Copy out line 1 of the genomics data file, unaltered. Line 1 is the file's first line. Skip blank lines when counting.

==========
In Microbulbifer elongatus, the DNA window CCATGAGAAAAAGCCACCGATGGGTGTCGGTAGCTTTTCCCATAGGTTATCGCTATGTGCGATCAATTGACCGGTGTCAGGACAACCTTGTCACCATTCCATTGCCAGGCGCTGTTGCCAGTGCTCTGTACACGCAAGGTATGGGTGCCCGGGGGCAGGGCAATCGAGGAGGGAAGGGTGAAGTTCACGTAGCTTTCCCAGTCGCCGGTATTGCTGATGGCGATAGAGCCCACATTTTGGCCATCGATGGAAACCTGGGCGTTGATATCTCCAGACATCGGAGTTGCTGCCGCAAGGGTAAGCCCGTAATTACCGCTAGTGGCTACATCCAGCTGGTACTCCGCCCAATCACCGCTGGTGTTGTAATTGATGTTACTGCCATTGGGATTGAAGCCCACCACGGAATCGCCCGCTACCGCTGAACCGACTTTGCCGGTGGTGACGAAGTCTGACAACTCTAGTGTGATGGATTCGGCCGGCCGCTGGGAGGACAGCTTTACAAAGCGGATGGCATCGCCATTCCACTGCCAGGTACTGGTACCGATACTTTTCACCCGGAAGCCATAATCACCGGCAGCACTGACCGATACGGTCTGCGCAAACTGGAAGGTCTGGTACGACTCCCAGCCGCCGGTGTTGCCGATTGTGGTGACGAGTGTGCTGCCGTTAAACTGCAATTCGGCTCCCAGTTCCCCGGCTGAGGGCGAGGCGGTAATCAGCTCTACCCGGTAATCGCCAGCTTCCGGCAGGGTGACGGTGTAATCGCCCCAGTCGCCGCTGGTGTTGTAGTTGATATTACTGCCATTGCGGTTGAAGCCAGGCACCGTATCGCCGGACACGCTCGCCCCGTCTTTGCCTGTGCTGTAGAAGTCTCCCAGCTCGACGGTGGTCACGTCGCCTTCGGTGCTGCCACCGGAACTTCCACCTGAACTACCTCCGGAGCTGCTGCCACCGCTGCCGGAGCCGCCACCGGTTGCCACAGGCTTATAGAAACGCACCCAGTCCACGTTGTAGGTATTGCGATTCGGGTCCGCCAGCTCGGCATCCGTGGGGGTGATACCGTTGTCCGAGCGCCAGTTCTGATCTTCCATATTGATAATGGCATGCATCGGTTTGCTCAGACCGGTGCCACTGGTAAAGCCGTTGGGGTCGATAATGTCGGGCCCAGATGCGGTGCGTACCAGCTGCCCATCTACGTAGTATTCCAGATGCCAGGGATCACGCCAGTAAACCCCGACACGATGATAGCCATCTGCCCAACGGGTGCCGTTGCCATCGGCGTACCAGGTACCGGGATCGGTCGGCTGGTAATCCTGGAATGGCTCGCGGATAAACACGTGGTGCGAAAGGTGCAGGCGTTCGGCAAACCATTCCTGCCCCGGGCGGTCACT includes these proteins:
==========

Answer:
In Microbulbifer elongatus, the DNA window CCATGAGAAAAAGCCACCGATGGGTGTCGGTAGCTTTTCCCATAGGTTATCGCTATGTGCGATCAATTGACCGGTGTCAGGACAACCTTGTCACCATTCCATTGCCAGGCGCTGTTGCCAGTGCTCTGTACACGCAAGGTATGGGTGCCCGGGGGCAGGGCAATCGAGGAGGGAAGGGTGAAGTTCACGTAGCTTTCCCAGTCGCCGGTATTGCTGATGGCGATAGAGCCCACATTTTGGCCATCGATGGAAACCTGGGCGTTGATATCTCCAGACATCGGAGTTGCTGCCGCAAGGGTAAGCCCGTAATTACCGCTAGTGGCTACATCCAGCTGGTACTCCGCCCAATCACCGCTGGTGTTGTAATTGATGTTACTGCCATTGGGATTGAAGCCCACCACGGAATCGCCCGCTACCGCTGAACCGACTTTGCCGGTGGTGACGAAGTCTGACAACTCTAGTGTGATGGATTCGGCCGGCCGCTGGGAGGACAGCTTTACAAAGCGGATGGCATCGCCATTCCACTGCCAGGTACTGGTACCGATACTTTTCACCCGGAAGCCATAATCACCGGCAGCACTGACCGATACGGTCTGCGCAAACTGGAAGGTCTGGTACGACTCCCAGCCGCCGGTGTTGCCGATTGTGGTGACGAGTGTGCTGCCGTTAAACTGCAATTCGGCTCCCAGTTCCCCGGCTGAGGGCGAGGCGGTAATCAGCTCTACCCGGTAATCGCCAGCTTCCGGCAGGGTGACGGTGTAATCGCCCCAGTCGCCGCTGGTGTTGTAGTTGATATTACTGCCATTGCGGTTGAAGCCAGGCACCGTATCGCCGGACACGCTCGCCCCGTCTTTGCCTGTGCTGTAGAAGTCTCCCAGCTCGACGGTGGTCACGTCGCCTTCGGTGCTGCCACCGGAACTTCCACCTGAACTACCTCCGGAGCTGCTGCCACCGCTGCCGGAGCCGCCACCGGTTGCCACAGGCTTATAGAAACGCACCCAGTCCACGTTGTAGGTATTGCGATTCGGGTCCGCCAGCTCGGCATCCGTGGGGGTGATACCGTTGTCCGAGCGCCAGTTCTGATCTTCCATATTGATAATGGCATGCATCGGTTTGCTCAGACCGGTGCCACTGGTAAAGCCGTTGGGGTCGATAATGTCGGGCCCAGATGCGGTGCGTACCAGCTGCCCATCTACGTAGTATTCCAGATGCCAGGGATCACGCCAGTAAACCCCGACACGATGATAGCCATCTGCCCAACGGGTGCCGTTGCCATCGGCGTACCAGGTACCGGGATCGGTCGGCTGGTAATCCTGGAATGGCTCGCGGATAAACACGTGGTGCGAAAGGTGCAGGCGTTCGGCAAACCATTCCTGCCCCGGGCGGTCACT includes these proteins: